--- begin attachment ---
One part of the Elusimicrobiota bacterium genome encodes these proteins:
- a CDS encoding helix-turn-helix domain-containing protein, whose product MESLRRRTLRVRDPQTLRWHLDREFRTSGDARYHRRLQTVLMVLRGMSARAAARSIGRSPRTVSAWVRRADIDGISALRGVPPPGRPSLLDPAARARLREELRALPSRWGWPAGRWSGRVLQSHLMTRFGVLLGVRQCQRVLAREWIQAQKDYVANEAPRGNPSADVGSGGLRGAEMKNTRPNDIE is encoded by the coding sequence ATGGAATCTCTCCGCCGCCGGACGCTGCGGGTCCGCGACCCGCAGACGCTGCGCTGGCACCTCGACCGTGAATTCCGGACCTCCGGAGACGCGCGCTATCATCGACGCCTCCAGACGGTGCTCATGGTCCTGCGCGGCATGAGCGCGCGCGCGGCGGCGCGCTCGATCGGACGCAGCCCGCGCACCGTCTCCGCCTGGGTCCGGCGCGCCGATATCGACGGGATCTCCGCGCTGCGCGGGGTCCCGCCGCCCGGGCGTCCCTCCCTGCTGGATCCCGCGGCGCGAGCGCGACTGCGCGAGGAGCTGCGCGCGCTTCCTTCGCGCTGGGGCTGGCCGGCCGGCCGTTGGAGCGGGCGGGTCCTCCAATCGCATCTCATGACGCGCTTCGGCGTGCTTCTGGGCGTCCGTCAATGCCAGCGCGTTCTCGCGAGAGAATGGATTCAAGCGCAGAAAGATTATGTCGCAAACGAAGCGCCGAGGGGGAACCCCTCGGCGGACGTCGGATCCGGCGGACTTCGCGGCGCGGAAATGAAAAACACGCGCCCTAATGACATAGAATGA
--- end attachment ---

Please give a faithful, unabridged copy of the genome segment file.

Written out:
One part of the Elusimicrobiota bacterium genome encodes these proteins:
- a CDS encoding helix-turn-helix domain-containing protein, whose product MESLRRRTLRVRDPQTLRWHLDREFRTSGDARYHRRLQTVLMVLRGMSARAAARSIGRSPRTVSAWVRRADIDGISALRGVPPPGRPSLLDPAARARLREELRALPSRWGWPAGRWSGRVLQSHLMTRFGVLLGVRQCQRVLAREWIQAQKDYVANEAPRGNPSADVGSGGLRGAEMKNTRPNDIE is encoded by the coding sequence ATGGAATCTCTCCGCCGCCGGACGCTGCGGGTCCGCGACCCGCAGACGCTGCGCTGGCACCTCGACCGTGAATTCCGGACCTCCGGAGACGCGCGCTATCATCGACGCCTCCAGACGGTGCTCATGGTCCTGCGCGGCATGAGCGCGCGCGCGGCGGCGCGCTCGATCGGACGCAGCCCGCGCACCGTCTCCGCCTGGGTCCGGCGCGCCGATATCGACGGGATCTCCGCGCTGCGCGGGGTCCCGCCGCCCGGGCGTCCCTCCCTGCTGGATCCCGCGGCGCGAGCGCGACTGCGCGAGGAGCTGCGCGCGCTTCCTTCGCGCTGGGGCTGGCCGGCCGGCCGTTGGAGCGGGCGGGTCCTCCAATCGCATCTCATGACGCGCTTCGGCGTGCTTCTGGGCGTCCGTCAATGCCAGCGCGTTCTCGCGAGAGAATGGATTCAAGCGCAGAAAGATTATGTCGCAAACGAAGCGCCGAGGGGGAACCCCTCGGCGGACGTCGGATCCGGCGGACTTCGCGGCGCGGAAATGAAAAACACGCGCCCTAATGACATAGAATGA